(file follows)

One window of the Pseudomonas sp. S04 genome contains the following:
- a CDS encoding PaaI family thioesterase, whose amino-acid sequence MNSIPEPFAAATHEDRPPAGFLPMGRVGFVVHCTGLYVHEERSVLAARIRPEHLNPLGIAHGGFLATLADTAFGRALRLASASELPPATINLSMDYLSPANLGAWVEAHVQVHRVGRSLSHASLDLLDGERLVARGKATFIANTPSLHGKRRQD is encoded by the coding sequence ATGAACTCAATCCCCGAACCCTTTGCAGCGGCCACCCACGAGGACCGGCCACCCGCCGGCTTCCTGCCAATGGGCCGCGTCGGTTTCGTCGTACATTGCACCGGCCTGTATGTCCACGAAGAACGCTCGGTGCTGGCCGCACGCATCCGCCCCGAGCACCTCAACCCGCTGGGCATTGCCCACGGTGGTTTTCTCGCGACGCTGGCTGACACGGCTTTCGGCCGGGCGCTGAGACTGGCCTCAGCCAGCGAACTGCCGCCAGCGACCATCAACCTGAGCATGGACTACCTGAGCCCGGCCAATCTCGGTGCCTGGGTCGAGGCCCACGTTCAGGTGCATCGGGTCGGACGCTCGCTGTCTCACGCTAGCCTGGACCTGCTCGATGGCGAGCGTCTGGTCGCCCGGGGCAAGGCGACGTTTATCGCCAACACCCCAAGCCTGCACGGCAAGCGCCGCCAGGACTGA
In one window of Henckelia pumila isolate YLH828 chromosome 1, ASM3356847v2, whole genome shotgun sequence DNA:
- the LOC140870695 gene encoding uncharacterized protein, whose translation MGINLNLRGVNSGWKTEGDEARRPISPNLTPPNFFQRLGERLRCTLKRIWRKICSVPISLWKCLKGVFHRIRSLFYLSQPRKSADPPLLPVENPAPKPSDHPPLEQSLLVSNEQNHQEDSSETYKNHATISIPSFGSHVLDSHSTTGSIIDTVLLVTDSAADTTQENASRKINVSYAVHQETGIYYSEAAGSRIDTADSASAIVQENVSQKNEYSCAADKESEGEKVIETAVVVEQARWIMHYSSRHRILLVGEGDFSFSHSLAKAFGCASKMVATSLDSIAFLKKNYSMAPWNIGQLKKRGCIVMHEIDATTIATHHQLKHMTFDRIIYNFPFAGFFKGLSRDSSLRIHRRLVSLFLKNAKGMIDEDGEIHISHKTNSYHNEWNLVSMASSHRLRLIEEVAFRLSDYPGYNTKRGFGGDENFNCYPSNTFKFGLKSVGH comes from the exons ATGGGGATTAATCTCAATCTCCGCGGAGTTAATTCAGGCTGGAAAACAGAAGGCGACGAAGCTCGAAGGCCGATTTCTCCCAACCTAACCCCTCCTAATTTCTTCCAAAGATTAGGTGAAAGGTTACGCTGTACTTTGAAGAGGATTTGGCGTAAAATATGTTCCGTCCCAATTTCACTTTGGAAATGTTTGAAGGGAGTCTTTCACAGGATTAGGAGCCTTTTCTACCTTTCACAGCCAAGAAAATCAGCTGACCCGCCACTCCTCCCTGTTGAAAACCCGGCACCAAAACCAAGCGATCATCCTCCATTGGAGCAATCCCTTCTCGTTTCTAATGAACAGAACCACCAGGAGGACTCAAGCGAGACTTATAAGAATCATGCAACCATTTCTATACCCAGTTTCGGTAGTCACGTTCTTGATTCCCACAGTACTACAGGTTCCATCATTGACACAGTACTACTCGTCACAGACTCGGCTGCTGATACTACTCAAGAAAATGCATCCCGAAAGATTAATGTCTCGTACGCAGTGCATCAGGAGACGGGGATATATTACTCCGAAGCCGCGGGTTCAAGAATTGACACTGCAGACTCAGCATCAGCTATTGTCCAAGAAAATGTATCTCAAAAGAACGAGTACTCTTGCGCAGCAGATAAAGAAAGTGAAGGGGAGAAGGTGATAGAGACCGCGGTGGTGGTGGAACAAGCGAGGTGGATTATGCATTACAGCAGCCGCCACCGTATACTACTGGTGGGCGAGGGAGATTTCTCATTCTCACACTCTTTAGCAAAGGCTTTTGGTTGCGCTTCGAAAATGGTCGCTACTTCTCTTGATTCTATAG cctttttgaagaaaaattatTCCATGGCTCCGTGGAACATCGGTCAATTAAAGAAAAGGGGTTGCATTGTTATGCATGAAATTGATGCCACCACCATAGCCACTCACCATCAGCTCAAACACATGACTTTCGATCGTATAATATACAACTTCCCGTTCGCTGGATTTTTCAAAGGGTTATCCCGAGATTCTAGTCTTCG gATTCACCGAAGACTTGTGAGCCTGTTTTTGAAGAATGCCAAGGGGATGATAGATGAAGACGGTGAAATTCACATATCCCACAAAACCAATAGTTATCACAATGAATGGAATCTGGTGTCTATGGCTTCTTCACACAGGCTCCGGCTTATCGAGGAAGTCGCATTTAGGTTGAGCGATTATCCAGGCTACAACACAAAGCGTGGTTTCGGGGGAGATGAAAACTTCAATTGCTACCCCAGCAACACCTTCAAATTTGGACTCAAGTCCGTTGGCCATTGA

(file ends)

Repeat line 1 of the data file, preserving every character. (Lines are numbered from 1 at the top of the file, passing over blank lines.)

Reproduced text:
One window of the Pseudomonas sp. S04 genome contains the following: